Frontline workers will be protected from coronavirus-related assaults and threats following the introduction of new penalties, the McGowan Government has announced.
Higher penalties have been passed under the Criminal Code Amendment (COVID-19 Response) Bill for assaulting or threatening public officers and workers.
Under the penalties, someone convicted of assaulting a frontline worker where they know they have COVID-19 or create a belief, suspicion or fear that they have the coronavirus will now face up to 10 years in jail.
Threats to injure, harm or endanger a frontline worker by exposing them to COVID-19 will now also carry a maximum penalty of seven years imprisonment.
The penalties are designed to protect people working in services including police officers, doctors and nurses, paramedics, bus drivers and prison officers where they are exposed to COVID-19.
The Government said the amendments have sunset provisions, indicating that they will no longer come to effect 12 months after commencement.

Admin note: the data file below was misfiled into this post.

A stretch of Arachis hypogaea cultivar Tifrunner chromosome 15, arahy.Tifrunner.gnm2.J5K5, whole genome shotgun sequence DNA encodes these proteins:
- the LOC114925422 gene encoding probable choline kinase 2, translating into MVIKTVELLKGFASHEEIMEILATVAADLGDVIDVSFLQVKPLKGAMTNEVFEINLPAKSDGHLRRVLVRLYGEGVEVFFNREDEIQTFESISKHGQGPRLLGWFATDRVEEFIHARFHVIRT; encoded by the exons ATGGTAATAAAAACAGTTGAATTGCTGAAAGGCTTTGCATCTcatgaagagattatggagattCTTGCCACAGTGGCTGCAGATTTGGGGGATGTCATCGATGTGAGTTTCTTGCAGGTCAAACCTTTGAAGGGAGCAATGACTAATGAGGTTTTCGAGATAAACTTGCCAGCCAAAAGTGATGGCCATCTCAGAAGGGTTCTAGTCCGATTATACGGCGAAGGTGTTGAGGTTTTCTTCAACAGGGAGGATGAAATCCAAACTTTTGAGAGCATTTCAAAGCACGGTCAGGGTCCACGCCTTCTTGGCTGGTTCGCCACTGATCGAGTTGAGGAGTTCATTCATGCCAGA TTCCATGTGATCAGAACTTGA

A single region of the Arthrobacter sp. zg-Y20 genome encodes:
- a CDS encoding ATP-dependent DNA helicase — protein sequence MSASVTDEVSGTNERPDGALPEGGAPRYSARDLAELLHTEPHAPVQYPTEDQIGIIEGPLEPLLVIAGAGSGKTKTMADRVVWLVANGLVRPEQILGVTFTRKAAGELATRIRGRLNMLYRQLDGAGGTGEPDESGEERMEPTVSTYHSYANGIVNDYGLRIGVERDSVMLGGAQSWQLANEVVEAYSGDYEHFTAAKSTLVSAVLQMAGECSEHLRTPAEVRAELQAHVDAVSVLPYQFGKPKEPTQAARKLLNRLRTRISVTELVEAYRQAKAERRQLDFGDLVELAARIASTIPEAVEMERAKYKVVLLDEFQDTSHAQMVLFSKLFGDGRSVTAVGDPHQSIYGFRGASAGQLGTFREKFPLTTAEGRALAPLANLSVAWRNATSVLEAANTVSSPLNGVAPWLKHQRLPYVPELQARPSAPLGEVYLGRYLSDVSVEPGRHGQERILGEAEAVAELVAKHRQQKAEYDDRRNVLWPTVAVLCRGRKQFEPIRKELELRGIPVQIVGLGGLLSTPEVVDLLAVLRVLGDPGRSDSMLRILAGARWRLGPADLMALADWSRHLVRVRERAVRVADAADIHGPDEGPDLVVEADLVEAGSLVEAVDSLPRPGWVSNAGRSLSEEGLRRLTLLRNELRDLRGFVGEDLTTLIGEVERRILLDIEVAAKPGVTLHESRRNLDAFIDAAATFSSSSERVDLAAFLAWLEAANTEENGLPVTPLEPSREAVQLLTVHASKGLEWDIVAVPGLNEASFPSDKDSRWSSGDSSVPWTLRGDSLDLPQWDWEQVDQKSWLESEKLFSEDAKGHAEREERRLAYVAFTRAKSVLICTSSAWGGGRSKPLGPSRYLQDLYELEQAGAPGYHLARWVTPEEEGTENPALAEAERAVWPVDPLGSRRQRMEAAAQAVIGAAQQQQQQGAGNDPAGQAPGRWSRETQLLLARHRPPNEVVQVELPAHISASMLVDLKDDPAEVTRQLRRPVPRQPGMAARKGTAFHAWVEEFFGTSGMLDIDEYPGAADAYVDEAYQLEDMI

Police Minister Michelle Roberts said frontline staff have stepped forward during the pandemic and needed to be able to continue their work in the community.
“We’ve moved quickly to increase the penalties and send a very strong message to those in the community who would engage in this vile behaviour,” Mrs Roberts said.
“I’m pleased all sides of politics have come together at this critical time to pass these urgent amendments and show those on the frontline fighting this pandemic, that we will not tolerate harm coming to them.”
Attorney General John Quigley said the measures were necessary to protect frontline workers.
“This kind of disgraceful behaviour is unacceptable, presents a serious risk to health and safety, and will not be tolerated,” Mr Quigley said.